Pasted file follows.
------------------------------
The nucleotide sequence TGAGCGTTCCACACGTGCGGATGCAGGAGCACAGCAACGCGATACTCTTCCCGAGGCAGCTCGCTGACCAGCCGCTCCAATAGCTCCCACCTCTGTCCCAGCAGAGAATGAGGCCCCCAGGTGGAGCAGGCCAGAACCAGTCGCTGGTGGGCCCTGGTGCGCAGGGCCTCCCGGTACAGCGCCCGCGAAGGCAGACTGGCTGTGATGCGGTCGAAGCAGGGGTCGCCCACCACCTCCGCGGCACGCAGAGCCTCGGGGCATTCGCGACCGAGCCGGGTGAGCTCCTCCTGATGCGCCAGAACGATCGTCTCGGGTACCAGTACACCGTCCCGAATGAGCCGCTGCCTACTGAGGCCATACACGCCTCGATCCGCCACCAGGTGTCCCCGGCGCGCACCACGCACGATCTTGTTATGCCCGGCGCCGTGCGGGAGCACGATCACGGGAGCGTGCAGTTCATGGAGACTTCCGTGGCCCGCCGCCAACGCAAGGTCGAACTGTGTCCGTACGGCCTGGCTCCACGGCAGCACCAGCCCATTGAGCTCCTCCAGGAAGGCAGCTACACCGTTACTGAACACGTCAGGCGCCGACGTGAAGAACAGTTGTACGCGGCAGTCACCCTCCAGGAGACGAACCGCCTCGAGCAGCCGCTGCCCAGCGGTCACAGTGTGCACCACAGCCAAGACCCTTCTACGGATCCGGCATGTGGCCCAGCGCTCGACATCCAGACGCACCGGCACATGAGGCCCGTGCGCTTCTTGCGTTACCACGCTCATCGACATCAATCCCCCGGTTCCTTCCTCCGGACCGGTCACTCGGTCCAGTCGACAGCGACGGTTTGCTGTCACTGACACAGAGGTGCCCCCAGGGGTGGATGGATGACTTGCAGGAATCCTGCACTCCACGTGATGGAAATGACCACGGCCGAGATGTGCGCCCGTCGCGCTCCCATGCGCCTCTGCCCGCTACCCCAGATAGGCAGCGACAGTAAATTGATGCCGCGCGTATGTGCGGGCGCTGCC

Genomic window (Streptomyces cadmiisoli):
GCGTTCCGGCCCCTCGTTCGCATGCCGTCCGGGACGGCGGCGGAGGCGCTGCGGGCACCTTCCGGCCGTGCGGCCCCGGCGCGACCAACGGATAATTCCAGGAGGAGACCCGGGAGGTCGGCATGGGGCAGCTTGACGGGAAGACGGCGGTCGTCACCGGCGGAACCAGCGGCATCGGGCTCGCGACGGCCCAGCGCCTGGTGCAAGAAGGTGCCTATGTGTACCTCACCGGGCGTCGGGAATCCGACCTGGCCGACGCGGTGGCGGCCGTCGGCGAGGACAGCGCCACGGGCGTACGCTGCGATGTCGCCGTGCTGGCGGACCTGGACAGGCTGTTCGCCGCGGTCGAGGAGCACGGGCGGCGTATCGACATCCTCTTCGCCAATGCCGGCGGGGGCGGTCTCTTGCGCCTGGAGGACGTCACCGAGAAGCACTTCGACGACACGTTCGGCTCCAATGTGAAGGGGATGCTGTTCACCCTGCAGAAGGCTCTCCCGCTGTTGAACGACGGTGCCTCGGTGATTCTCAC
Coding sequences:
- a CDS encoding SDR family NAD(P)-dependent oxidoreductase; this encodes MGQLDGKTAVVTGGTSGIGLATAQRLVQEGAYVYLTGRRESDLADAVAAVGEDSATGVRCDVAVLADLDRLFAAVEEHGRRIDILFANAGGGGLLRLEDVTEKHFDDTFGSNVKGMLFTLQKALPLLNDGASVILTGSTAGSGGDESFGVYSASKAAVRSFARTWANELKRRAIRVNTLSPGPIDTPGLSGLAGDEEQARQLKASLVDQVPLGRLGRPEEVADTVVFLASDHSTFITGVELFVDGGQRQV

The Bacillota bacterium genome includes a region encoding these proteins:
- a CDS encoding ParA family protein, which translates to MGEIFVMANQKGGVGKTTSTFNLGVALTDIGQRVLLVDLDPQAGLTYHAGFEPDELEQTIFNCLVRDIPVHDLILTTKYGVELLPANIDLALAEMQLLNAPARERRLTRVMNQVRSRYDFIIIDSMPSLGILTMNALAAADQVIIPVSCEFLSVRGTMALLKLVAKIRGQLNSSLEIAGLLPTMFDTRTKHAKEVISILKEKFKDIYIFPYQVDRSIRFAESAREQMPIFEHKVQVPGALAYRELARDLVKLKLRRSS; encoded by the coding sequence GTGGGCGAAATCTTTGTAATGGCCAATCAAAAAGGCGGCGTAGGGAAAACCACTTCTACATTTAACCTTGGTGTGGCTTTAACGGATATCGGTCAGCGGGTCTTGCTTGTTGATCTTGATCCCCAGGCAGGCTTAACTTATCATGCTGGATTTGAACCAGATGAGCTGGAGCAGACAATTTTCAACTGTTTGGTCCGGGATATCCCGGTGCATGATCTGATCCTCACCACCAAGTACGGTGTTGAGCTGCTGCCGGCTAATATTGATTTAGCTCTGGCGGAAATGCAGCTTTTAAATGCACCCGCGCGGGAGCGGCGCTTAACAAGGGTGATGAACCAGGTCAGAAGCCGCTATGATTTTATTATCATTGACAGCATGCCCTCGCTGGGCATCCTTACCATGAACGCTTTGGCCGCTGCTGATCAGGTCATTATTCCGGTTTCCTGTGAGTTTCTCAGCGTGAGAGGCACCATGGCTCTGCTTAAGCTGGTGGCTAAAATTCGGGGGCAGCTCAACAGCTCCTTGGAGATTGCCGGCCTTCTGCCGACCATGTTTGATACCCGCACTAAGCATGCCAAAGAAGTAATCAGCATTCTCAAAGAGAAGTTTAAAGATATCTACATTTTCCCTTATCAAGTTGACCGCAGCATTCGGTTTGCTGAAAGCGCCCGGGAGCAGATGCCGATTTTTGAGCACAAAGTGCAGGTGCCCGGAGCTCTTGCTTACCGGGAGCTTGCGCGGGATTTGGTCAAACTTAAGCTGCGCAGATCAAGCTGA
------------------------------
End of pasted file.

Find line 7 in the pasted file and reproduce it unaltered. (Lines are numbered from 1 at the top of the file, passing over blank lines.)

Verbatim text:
- a CDS encoding ParA family protein, which translates to MGEIFVMANQKGGVGKTTSTFNLGVALTDIGQRVLLVDLDPQAGLTYHAGFEPDELEQTIFNCLVRDIPVHDLILTTKYGVELLPANIDLALAEMQLLNAPARERRLTRVMNQVRSRYDFIIIDSMPSLGILTMNALAAADQVIIPVSCEFLSVRGTMALLKLVAKIRGQLNSSLEIAGLLPTMFDTRTKHAKEVISILKEKFKDIYIFPYQVDRSIRFAESAREQMPIFEHKVQVPGALAYRELARDLVKLKLRRSS; encoded by the coding sequence GTGGGCGAAATCTTTGTAATGGCCAATCAAAAAGGCGGCGTAGGGAAAACCACTTCTACATTTAACCTTGGTGTGGCTTTAACGGATATCGGTCAGCGGGTCTTGCTTGTTGATCTTGATCCCCAGGCAGGCTTAACTTATCATGCTGGATTTGAACCAGATGAGCTGGAGCAGACAATTTTCAACTGTTTGGTCCGGGATATCCCGGTGCATGATCTGATCCTCACCACCAAGTACGGTGTTGAGCTGCTGCCGGCTAATATTGATTTAGCTCTGGCGGAAATGCAGCTTTTAAATGCACCCGCGCGGGAGCGGCGCTTAACAAGGGTGATGAACCAGGTCAGAAGCCGCTATGATTTTATTATCATTGACAGCATGCCCTCGCTGGGCATCCTTACCATGAACGCTTTGGCCGCTGCTGATCAGGTCATTATTCCGGTTTCCTGTGAGTTTCTCAGCGTGAGAGGCACCATGGCTCTGCTTAAGCTGGTGGCTAAAATTCGGGGGCAGCTCAACAGCTCCTTGGAGATTGCCGGCCTTCTGCCGACCATGTTTGATACCCGCACTAAGCATGCCAAAGAAGTAATCAGCATTCTCAAAGAGAAGTTTAAAGATATCTACATTTTCCCTTATCAAGTTGACCGCAGCATTCGGTTTGCTGAAAGCGCCCGGGAGCAGATGCCGATTTTTGAGCACAAAGTGCAGGTGCCCGGAGCTCTTGCTTACCGGGAGCTTGCGCGGGATTTGGTCAAACTTAAGCTGCGCAGATCAAGCTGA